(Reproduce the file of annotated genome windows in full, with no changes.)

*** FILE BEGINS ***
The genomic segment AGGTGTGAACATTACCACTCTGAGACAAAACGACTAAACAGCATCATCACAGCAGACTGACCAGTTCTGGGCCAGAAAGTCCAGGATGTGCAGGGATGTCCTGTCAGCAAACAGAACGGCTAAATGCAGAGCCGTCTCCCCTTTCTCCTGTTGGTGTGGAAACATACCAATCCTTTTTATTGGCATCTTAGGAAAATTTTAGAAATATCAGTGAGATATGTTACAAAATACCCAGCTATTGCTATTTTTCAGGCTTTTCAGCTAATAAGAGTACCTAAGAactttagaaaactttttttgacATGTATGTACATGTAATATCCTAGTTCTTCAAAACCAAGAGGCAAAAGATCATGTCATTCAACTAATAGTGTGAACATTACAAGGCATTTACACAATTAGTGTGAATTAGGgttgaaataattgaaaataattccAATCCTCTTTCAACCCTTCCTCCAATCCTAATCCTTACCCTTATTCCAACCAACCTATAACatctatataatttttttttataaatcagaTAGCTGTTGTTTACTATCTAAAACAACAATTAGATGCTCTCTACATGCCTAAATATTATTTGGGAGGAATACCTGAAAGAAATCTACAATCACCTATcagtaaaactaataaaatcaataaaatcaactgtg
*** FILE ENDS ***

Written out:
The genomic segment AGGTGTGAACATTACCACTCTGAGACAAAACGACTAAACAGCATCATCACAGCAGACTGACCAGTTCTGGGCCAGAAAGTCCAGGATGTGCAGGGATGTCCTGTCAGCAAACAGAACGGCTAAATGCAGAGCCGTCTCCCCTTTCTCCTGTTGGTGTGGAAACATACCAATCCTTTTTATTGGCATCTTAGGAAAATTTTAGAAATATCAGTGAGATATGTTACAAAATACCCAGCTATTGCTATTTTTCAGGCTTTTCAGCTAATAAGAGTACCTAAGAactttagaaaactttttttgacATGTATGTACATGTAATATCCTAGTTCTTCAAAACCAAGAGGCAAAAGATCATGTCATTCAACTAATAGTGTGAACATTACAAGGCATTTACACAATTAGTGTGAATTAGGgttgaaataattgaaaataattccAATCCTCTTTCAACCCTTCCTCCAATCCTAATCCTTACCCTTATTCCAACCAACCTATAACatctatataatttttttttataaatcagaTAGCTGTTGTTTACTATCTAAAACAACAATTAGATGCTCTCTACATGCCTAAATATTATTTGGGAGGAATACCTGAAAGAAATCTACAATCACCTATcagtaaaactaataaaatcaataaaatcaactgtg